Although there was no significant difference for the primary outcome (mortality at day 28 and the presence of organ failure at day 7), bicarbonate showed a trend toward decreased need for dialysis, and in the subgroup of patients with AKI bicarbonate decreased mortality and vasopressor requirements. NNT=6 for requiring dialysis in the AKI subgroup.
Bottom line: our experts recommend giving bicarb in patients with AKI and refractory severe acidosis.
Take Home Points for AKI ED Management
First and foremost, rule out immediate life threats – hyperkalemia and severe acidosis
Most patients with AKI simply require “fluids and a foley”, however a more nuanced treatment algorithm should be considered in complex cases
Have respect for new severe hypertension in the setting of AKI as these patients may have an intrarenal cause that requires urgent BP control and internal medicine consultation for further workup
Get help from ICU for patients with AKI, pulmonary edema and cardiogenic shock as these patients are challenging to manage
Not all patients with AKI require imaging; bilateral ureteric obstruction is a rare cause of AKI
Avoid nephrotoxins in patients with AKI whenever possible (NSAIDs, ACEi/ARBs, gentamicin, amphotericin)
The resuscitation fluid of choice in AKI patients is Ringer’s Lactate in small boluses with frequent assessments of volume status
Use AEIOU mnemonic for emergency indications for dialysis; for other AKI patients it is generally safe to delay dialysis for 1-2 days
IV bicarb is reasonable in AKI patients with refractory severe metabolic acidosis
Gaibi T, Ghatak-roy A. Approach to Acute Kidney Injuries in the Emergency Department. Emerg Med Clin North Am. 2019;37(4):661-677.
Nee PA, Bailey DJ, Todd V, Lewington AJ, Wootten AE, Sim KJ. Critical care in the emergency department: acute kidney injury. Emerg Med J. 2016 May;33(5):361-5.
Bagshaw SM, Wald R, Adhikari NKJ, et al. Timing of Initiation of Renal-Replacement Therapy in Acute Kidney Injury. N Engl J Med. 2020;383(3):240-251.
Gaudry S, Hajage D, Schortgen F, et al. Initiation Strategies for Renal-Replacement Therapy in the Intensive Care Unit. N Engl J Med. 2016;375(2):122-33.
Co I, Gunnerson K. Emergency Department Management of Acute Kidney Injury, Electrolyte Abnormalities, and Renal Replacement Therapy in the Critically Ill. Emerg Med Clin North Am. 2019;37(3):459-471.
Self WH, Semler MW, Wanderer JP, et al; SALT-ED Investigators. Balanced Crystalloids versus Saline in Noncritically Ill Adults. N Engl J Med. 2018 Mar 1;378(9):819-828.
Semler MW, Self WH, Wanderer JP, et al; SMART Investigators and the Pragmatic Critical Care Research Group. Balanced Crystalloids versus Saline in Critically Ill Adults. N Engl J Med. 2018 Mar 1;378(9):829-839.
Williams EL, Hildebrand KL, Mccormick SA, Bedel MJ. The effect of intravenous lactated Ringer’s solution versus 0.9% sodium chloride solution on serum osmolality in human volunteers. Anesth Analg. 1999;88(5):999-1003.
Lobo DN, Awad S. Should chloride-rich crystalloids remain the mainstay of fluid resuscitation to prevent ‘pre-renal’ acute kidney injury?: con. Kidney Int. 2014;86(6):1096-105.
Jackson, K. E., Wang, L., Casey, J. D., Bernard, G. R., Self, W. H., Rice, T. W., & Semler, M. W. (2020). Effect of early balanced crystalloids before ICU admission on sepsis outcomes. Chest (in press)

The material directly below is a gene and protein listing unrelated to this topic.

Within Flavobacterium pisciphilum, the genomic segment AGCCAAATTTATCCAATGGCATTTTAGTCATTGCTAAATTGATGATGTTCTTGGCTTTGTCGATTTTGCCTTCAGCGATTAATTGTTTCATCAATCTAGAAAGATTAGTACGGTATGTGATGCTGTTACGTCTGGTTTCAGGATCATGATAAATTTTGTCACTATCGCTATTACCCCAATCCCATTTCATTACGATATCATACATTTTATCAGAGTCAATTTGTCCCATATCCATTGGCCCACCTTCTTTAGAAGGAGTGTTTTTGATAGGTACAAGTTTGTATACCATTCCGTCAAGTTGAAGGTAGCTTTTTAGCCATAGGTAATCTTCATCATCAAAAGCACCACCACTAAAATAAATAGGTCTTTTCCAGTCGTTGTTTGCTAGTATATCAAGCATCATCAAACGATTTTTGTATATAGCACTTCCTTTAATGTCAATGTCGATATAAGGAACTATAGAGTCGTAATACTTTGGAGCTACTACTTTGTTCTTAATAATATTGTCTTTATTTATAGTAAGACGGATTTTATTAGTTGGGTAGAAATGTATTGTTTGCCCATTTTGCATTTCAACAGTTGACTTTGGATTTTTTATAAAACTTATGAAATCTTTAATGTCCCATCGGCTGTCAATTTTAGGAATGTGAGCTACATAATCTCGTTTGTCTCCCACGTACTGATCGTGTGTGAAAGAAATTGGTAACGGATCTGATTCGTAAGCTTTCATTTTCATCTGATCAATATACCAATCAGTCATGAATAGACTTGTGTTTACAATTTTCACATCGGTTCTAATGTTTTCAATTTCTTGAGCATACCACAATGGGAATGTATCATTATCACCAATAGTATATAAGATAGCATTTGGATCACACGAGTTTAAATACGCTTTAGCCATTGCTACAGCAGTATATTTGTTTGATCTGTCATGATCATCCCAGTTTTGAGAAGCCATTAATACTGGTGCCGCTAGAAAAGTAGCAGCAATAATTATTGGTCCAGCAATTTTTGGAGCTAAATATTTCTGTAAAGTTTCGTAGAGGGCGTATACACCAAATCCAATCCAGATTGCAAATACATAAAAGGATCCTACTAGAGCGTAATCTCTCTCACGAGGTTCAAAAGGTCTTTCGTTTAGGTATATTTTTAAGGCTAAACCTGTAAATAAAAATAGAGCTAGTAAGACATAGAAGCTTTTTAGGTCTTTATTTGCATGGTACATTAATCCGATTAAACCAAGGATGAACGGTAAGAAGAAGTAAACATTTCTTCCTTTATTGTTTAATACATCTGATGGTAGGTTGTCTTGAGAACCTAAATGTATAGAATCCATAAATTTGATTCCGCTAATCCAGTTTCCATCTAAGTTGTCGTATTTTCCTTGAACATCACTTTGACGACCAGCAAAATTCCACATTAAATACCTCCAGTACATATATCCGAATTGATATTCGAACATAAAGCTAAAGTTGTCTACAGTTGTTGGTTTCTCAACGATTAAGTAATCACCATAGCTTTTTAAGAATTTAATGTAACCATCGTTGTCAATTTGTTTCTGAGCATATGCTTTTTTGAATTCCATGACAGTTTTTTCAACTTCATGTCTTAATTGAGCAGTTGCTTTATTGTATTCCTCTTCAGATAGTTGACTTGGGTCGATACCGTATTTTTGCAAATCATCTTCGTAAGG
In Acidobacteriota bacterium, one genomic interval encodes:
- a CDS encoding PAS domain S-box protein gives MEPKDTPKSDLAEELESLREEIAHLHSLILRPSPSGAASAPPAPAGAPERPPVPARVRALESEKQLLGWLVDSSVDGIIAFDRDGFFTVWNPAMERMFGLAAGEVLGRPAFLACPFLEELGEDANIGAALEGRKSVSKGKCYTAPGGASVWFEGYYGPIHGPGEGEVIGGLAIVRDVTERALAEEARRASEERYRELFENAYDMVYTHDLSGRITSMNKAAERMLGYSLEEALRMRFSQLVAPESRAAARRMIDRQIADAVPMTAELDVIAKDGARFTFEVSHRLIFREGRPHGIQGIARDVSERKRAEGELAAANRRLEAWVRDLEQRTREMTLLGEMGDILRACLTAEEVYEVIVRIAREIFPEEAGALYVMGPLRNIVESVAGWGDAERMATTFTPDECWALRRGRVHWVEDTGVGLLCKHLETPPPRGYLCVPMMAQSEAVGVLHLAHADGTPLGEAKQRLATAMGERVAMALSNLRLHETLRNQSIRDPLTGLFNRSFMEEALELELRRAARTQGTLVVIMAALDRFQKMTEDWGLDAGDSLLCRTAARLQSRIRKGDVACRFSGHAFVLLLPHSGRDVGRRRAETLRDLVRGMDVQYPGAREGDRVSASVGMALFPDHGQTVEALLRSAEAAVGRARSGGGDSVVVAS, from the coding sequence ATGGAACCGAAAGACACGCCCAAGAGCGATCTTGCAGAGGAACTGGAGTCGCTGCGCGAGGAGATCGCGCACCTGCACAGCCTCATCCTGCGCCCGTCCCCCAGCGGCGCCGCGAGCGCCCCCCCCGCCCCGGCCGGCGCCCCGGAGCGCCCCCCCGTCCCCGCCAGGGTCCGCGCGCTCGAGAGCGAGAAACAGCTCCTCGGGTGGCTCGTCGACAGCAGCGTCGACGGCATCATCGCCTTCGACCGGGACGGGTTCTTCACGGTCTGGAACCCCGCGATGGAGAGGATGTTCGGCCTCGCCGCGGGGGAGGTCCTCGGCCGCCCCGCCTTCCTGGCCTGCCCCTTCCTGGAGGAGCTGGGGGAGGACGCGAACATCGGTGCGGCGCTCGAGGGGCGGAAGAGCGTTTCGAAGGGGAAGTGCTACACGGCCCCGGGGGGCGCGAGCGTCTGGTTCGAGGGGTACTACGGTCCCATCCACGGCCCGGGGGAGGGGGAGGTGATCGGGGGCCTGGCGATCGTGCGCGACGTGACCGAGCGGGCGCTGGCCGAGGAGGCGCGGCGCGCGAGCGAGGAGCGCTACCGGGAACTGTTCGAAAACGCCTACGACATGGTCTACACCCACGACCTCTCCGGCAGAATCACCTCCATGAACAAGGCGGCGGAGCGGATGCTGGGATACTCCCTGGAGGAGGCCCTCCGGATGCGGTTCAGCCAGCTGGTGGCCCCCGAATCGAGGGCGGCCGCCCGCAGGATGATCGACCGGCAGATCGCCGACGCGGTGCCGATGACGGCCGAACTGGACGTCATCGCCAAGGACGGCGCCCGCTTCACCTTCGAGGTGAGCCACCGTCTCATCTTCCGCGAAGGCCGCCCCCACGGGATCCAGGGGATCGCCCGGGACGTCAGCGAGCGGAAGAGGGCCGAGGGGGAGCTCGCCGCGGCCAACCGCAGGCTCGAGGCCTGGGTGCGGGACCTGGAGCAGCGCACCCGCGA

Luther, M. K., Timbrook, T. T., Caffrey, A. R., Dosa, D., Lodise, T. P., & LaPlante, K. L. (2018). Vancomycin plus piperacillin-tazobactam and acute kidney injury in adults. Critical Care Medicine, 46(1), 12-20.
Avedissian, S. N., Pais, G. M., Liu, J., Rhodes, N. J., & Scheetz, M. H. (2019). Piperacillin-tazobactam added to Vancomycin increases risk for acute kidney injury: Fact or fiction? Clinical Infectious Diseases, 71(2), 426-432.
Gordon, A. C. et al. (2016). Effect of early vasopressin vs norepinephrine on kidney failure in patients with septic shock. JAMA, 316(5), 509.
Palevsky PM, Zhang JH, Seliger SL, Emanuele N, Fried LF. Incidence, Severity, and Outcomes of AKI Associated with Dual Renin-Angiotensin System Blockade. Clin J Am Soc Nephrol. 2016;11(11):1944-1953.
Hajjar, L. A. et al. (2019). Vasopressin versus norepinephrine for the management of septic shock in cancer patients. Critical Care Medicine, 47(12), 1743-1750.
Nagendran, M. et al. (2019). Vasopressin in septic shock: An individual patient data meta-analysis of randomised controlled trials. Intensive Care Medicine, 45(6), 844-855.
Jaber S, et al. Sodium bicarbonate therapy for patients with severe metabolic acidaemia in the intensive care unit (BICAR-ICU): a multicentre, open-label, randomised controlled, phase 3 trial. The Lancet. 2018. 392(10141):31-40.
Boswell KA, Menaker JA. Acute Kidney Injury. In: Farcy DA, Chiu WC, Marshall JP, Osborn TM. eds. Critical Care Emergency Medicine, 2e. McGraw-Hill.
Acedillo, R. R. et al. (2017). Characteristics and outcomes of patients discharged home from an emergency department with AKI. Clinical Journal of the American Society of Nephrology, 12(8), 1215-1225.
Drs. Helman, Etchells and Tillmann have no conflicts of interest to declare
Dr. Anton Helman is an Emergency Physician at North York General in Toronto. He is an Assistant Professor at the University of Toronto, Division of Emergency Medicine and the Education Innovation Lead at the Schwartz-Reisman Emergency Medicine Instititute. He is the founder, editor-in-chief and host of Emergency Medicine Cases.